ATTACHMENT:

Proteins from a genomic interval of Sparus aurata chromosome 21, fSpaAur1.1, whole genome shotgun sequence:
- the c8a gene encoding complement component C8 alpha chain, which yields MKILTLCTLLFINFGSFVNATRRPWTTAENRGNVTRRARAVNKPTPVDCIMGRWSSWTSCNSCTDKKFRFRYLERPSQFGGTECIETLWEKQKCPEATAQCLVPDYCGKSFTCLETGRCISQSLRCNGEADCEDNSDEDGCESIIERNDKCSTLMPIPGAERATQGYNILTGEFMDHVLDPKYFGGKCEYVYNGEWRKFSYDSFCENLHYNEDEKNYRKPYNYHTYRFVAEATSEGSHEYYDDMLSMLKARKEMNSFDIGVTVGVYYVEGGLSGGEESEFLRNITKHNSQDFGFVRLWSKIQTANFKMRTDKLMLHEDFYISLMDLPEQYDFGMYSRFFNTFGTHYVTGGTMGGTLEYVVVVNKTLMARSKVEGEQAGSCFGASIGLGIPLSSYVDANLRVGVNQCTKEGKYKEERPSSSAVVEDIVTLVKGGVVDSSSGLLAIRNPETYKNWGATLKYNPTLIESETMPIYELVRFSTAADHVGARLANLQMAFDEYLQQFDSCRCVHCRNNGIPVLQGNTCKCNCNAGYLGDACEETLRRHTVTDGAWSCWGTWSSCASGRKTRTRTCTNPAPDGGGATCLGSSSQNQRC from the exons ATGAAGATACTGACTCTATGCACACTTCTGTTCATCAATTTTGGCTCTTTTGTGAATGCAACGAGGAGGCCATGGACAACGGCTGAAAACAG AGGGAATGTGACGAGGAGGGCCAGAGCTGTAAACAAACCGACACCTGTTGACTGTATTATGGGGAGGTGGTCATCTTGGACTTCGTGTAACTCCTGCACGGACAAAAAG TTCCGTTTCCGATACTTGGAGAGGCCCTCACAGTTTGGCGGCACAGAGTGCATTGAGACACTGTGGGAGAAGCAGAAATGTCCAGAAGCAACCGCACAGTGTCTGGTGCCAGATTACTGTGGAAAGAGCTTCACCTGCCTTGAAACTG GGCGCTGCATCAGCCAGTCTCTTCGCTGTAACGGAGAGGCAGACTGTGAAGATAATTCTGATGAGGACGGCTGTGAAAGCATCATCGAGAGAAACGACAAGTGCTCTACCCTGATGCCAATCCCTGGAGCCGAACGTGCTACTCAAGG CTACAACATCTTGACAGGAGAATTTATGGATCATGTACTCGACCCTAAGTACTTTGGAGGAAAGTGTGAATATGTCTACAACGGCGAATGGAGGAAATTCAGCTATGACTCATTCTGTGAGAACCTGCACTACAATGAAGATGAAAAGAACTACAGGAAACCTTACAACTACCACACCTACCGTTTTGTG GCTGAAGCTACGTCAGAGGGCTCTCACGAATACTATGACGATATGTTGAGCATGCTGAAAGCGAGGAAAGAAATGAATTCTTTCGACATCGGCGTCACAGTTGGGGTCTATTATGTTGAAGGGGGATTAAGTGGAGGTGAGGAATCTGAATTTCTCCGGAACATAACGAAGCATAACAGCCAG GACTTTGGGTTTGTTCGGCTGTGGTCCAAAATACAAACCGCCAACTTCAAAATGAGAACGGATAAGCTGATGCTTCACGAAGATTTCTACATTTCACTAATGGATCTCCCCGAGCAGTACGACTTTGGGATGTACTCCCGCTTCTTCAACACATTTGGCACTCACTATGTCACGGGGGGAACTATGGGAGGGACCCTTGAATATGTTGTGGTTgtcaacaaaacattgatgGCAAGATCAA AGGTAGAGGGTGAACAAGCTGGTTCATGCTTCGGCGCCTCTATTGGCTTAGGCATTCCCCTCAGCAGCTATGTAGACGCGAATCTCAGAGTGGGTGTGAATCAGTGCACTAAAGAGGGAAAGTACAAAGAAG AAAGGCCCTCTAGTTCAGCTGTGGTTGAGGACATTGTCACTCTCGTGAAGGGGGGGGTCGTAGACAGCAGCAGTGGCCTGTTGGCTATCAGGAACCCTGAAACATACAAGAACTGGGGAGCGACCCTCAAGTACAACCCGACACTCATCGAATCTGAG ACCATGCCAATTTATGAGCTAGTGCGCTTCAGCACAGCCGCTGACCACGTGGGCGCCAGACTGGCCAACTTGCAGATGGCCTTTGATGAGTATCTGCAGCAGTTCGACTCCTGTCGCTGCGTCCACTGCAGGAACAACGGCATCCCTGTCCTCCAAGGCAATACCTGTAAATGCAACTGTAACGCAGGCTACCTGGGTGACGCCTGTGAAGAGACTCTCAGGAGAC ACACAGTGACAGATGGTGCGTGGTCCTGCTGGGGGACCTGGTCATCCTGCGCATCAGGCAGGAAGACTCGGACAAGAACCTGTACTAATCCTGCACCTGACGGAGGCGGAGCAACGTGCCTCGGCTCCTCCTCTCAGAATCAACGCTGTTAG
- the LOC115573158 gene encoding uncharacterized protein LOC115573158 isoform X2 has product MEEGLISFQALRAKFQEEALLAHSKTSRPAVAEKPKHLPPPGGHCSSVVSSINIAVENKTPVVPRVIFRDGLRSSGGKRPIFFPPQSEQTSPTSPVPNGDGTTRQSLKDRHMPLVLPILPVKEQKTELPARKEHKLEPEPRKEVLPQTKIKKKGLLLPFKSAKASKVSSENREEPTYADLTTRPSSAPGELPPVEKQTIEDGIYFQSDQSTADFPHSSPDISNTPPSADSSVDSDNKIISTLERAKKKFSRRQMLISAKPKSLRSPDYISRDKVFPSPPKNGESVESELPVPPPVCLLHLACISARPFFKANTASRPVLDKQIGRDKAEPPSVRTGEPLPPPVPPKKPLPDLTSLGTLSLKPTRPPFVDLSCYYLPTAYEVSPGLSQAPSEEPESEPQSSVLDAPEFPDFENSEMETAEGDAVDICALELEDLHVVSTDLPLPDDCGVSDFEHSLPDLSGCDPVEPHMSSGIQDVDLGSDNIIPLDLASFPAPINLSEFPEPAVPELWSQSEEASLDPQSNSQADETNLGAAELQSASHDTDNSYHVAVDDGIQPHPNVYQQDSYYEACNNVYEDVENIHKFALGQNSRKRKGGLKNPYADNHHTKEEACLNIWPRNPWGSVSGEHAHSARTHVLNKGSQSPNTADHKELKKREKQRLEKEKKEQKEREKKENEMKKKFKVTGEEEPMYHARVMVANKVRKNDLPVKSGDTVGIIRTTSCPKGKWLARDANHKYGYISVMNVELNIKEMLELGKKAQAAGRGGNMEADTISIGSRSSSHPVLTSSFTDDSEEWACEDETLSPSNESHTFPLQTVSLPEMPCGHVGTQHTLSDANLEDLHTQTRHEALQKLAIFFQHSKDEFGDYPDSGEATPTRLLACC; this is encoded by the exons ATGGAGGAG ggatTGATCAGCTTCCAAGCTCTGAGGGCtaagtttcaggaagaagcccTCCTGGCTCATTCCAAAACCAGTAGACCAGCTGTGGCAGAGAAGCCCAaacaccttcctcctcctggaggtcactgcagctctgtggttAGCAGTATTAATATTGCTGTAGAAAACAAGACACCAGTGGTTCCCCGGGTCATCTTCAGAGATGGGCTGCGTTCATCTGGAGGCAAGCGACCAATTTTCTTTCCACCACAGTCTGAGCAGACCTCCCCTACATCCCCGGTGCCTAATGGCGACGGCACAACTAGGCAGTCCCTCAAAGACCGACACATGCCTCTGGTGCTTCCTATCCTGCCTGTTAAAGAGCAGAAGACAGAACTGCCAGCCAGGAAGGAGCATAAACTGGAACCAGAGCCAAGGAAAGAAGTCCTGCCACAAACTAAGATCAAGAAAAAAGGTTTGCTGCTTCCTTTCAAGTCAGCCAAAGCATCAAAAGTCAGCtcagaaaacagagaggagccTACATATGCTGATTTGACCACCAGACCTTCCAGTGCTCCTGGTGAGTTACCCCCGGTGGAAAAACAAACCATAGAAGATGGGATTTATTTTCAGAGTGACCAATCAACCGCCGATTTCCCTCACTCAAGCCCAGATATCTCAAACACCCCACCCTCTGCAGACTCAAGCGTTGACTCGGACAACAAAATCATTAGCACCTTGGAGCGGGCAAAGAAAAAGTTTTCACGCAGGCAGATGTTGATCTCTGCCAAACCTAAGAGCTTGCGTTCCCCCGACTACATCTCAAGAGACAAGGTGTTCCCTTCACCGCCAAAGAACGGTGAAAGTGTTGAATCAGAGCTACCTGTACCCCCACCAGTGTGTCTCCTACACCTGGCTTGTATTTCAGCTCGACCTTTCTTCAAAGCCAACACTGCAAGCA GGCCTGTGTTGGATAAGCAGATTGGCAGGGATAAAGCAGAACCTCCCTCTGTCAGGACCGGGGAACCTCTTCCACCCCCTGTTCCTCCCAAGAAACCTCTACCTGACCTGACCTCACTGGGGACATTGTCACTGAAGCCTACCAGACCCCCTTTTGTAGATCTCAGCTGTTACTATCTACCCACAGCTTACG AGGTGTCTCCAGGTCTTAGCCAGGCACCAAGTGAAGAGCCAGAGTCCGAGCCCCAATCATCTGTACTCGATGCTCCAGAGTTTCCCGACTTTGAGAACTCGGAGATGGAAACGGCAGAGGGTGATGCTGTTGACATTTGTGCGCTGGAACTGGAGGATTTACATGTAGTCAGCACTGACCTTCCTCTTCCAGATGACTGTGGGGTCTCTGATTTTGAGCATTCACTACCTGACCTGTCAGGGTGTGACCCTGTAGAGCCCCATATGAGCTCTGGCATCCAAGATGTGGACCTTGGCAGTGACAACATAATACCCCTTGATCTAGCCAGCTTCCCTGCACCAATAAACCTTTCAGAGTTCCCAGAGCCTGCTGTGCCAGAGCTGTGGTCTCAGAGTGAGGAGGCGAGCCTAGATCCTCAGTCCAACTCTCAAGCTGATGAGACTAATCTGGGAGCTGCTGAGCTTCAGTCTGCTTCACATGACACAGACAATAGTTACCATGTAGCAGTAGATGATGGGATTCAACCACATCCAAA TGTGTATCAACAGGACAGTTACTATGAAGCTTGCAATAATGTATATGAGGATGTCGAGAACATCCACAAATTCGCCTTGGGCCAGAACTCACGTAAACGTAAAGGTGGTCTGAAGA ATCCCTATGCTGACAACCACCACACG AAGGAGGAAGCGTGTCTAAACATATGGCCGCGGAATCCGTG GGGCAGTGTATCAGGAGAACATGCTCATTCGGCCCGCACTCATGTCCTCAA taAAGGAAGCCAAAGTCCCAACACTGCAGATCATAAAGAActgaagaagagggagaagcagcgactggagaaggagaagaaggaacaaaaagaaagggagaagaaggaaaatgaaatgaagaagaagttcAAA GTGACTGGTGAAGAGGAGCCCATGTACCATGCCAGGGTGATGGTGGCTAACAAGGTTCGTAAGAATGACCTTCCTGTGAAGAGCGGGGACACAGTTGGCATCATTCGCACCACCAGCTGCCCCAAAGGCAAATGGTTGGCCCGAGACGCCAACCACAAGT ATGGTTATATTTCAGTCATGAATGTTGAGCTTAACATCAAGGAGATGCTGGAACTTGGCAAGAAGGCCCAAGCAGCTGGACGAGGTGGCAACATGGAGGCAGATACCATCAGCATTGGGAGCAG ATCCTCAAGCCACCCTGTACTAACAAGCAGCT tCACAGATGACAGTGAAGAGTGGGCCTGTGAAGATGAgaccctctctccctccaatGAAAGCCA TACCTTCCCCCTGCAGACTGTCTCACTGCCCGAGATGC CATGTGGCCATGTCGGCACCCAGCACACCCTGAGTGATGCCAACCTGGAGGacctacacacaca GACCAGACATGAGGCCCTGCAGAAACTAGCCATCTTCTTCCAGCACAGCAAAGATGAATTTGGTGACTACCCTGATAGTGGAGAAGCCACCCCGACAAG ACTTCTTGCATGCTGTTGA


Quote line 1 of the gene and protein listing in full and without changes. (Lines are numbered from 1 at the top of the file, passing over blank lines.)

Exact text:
Proteins from a genomic interval of Sparus aurata chromosome 21, fSpaAur1.1, whole genome shotgun sequence: